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HASSO HERING

A perspective from Oregon’s mid-Willamette Valley

What bike lane, where?

Written November 22nd, 2014 by Hasso Hering
Albany's Elm Street on Saturday afternoon.

Albany’s Elm Street on Saturday afternoon.

Ahem…

At the risk of beating this drum once too often, what are they thinking when they make the bike lanes impassable in this way? Maybe they figure it’s no big deal if someone gets hit in the traffic lane, because the emergency room is just around the corner.

If it was me, I’d check when Republic Services sends its leaf pickup truck down this block of Elm Street — which probably is not Saturday or Sunday — and then I’d pile the leaves in the street that morning or the night before.

I ran a similar photo of this same scene about this time a year ago. It’s nice that some things never change, but then again, maybe some things should. (hh)



6 responses to “What bike lane, where?”

  1. Floyd Collins says:

    Hasso: this is but one of the negative impacts associated with “socially correct” narrow street planning standard. Note that the there is a bike rider in the opposite direction. However, the bike path is not adjacent to the curb, it is outside the parking lane. Narrow streets, less hard surface but less parking, and less right-of-way to accommodate two travel lanes for vehicles, two parking lanes and bike lanes away from the curb line. There are other downsides to “skinny” streets also.

    • James Carrick says:

      “Socially correct” street planning? That’s a new one and it begs an explanation.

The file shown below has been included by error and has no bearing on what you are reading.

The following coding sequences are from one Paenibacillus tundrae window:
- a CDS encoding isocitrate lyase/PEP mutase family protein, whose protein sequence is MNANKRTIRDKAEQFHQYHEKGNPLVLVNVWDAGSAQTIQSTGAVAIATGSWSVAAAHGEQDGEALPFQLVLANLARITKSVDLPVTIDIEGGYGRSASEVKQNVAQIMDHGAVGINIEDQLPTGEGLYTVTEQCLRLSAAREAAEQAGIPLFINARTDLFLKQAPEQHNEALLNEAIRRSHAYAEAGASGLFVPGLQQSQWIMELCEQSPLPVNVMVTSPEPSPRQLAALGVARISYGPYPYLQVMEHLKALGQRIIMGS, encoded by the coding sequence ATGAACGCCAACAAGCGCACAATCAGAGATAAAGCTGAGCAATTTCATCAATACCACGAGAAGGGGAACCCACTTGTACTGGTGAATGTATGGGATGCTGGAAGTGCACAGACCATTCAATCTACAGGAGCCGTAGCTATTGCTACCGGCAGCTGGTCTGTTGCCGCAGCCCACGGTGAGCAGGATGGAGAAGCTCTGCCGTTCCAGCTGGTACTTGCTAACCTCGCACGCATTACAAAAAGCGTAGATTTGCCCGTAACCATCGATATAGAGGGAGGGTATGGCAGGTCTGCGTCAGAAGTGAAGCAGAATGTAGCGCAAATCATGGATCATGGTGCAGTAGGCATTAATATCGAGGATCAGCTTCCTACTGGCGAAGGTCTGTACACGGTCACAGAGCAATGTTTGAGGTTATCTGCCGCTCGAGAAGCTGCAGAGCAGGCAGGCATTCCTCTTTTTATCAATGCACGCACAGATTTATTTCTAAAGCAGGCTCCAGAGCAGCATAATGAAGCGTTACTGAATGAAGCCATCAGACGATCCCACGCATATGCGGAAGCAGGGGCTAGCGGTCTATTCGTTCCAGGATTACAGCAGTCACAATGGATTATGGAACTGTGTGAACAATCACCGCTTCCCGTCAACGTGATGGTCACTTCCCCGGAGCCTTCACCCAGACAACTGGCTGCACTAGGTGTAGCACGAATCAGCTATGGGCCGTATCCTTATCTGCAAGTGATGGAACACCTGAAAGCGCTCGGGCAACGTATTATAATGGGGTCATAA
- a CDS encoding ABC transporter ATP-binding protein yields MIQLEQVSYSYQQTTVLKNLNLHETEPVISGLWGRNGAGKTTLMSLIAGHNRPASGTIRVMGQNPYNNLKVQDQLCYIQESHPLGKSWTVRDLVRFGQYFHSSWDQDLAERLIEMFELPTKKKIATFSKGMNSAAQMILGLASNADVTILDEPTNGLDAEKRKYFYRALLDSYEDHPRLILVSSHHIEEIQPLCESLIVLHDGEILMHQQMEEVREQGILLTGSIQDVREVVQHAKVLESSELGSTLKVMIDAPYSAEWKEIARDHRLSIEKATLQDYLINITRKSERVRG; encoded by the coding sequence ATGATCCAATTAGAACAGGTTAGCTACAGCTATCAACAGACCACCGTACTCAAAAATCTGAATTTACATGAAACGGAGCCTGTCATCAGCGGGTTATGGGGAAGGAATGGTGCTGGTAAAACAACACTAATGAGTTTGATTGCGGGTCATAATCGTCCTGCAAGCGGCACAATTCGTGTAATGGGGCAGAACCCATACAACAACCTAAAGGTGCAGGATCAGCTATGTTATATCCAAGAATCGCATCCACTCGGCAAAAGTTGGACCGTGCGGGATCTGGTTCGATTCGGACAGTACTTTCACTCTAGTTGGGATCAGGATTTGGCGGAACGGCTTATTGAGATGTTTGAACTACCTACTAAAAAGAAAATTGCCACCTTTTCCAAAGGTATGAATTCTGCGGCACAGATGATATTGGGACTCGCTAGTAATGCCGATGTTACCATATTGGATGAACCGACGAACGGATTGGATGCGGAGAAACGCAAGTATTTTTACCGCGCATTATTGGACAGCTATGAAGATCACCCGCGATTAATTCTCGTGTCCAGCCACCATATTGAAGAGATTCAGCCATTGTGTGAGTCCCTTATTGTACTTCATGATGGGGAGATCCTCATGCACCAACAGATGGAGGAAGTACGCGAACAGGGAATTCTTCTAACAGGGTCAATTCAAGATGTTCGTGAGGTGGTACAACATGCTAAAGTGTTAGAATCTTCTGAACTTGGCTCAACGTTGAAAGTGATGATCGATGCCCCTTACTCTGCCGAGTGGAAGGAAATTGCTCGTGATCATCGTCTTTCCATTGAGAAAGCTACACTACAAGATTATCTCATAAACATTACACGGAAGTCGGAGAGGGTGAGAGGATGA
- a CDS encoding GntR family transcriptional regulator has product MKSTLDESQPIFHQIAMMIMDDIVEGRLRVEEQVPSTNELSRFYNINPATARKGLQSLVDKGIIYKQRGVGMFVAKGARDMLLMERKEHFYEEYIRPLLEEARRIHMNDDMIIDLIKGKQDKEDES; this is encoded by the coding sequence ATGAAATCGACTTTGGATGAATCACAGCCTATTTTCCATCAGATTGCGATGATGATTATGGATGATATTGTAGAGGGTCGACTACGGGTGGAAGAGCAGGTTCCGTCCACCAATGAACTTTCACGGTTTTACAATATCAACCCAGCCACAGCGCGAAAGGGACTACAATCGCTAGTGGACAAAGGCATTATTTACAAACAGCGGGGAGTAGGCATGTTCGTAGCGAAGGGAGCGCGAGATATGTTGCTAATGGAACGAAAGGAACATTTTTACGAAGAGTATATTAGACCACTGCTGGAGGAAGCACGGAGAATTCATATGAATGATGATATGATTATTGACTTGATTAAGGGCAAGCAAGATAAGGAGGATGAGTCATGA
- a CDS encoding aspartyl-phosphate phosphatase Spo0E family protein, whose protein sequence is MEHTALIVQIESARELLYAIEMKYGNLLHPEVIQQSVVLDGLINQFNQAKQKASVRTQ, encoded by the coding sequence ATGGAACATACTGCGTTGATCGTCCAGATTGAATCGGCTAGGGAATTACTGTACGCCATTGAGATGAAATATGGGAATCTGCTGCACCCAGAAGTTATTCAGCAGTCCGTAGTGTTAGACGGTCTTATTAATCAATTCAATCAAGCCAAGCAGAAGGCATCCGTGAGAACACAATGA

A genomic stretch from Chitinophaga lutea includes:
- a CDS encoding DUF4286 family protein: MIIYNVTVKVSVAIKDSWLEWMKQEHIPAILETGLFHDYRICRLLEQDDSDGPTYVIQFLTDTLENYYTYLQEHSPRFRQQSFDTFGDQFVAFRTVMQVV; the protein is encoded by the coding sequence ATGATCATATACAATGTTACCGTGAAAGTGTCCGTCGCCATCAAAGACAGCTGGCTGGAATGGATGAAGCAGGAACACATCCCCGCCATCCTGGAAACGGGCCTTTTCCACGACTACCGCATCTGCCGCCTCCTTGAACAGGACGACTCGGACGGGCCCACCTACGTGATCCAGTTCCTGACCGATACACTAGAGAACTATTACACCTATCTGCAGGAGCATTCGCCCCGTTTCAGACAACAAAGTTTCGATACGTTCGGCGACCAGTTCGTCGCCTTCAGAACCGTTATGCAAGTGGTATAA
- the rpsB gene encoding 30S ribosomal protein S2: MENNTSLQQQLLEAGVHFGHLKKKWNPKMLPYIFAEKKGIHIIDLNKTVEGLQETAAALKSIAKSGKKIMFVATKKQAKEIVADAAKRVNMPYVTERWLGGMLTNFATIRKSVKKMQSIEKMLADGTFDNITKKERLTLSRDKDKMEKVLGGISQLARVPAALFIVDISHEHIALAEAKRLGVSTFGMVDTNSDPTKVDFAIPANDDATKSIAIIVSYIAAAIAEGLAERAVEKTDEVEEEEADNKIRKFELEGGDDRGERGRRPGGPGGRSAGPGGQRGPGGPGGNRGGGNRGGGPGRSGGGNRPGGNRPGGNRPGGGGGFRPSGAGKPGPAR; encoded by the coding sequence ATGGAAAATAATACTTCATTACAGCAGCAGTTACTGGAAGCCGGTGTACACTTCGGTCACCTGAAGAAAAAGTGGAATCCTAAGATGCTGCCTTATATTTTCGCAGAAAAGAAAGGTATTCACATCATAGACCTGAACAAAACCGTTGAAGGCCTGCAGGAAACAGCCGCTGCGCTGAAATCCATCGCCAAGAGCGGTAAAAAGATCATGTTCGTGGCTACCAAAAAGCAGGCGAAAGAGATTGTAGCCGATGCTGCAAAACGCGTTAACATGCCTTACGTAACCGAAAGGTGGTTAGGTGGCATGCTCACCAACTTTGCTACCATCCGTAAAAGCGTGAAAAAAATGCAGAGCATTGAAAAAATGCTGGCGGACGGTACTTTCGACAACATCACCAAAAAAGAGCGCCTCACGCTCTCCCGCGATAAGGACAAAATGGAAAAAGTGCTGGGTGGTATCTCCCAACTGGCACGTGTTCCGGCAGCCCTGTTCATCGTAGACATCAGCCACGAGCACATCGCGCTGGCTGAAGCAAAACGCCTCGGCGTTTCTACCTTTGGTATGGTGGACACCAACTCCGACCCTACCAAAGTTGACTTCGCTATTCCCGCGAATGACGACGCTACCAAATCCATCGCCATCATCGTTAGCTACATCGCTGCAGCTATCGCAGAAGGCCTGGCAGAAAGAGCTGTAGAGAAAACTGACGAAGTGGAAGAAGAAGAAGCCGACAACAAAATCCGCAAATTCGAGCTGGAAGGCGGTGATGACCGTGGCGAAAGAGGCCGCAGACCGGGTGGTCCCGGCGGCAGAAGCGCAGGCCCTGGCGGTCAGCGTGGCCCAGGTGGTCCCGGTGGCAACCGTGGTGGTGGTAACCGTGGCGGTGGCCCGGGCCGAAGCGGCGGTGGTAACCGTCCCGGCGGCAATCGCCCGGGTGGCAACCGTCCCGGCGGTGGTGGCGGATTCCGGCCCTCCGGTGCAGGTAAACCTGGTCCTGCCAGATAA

• Councilor Collins was referring to the trend of recent decades to make residential streets as narrow as possible to minimize paved surfaces and discourage speeding, while at the same time providing for parking and even in some cases bike lanes. Albany adopted that approach with its “great neighborhood” planning in the 1990s, though I don’t see how it’s to blame for Elm Street, which was established generations before. (hh)

  2. Bill Kapaun says:

    Another problem is a lot of commercial properties use a lawn/landscape service. They won’t mow the leaves because then they would have to haul them. They simply blow them into the street weeks ahead of any potential leaf pick up.
    Things get pretty bad on 14th SE. between the Heritage Mall and Waverly.

  3. Peggy Richner commented by email because the “reply” feature did not work for her: “Bike lanes are a foolish waste of taxpayer dollars. There is virtually no demand for them and yet untold sums are spent to provide them. They are a nice freebie for the few people who use them, and of course they allow city fathers to feel virtuous by contributing to . . . what? Efficiency, reduction of CO2? Not likely. At least sidewalks have the advantage of looking nice although they are also for the most part another waste of taxpayer dollars. Storekeepers who wish sidewalks for their clientele should pay for them directly and provide for their upkeep just as they do for their store interiors.”

  4. Jim Clausen says:

    Gee, we didn’t have bike lanes when I was growing up… then again, we weren’t a part of the collective and “socially correct” back then…

 

 
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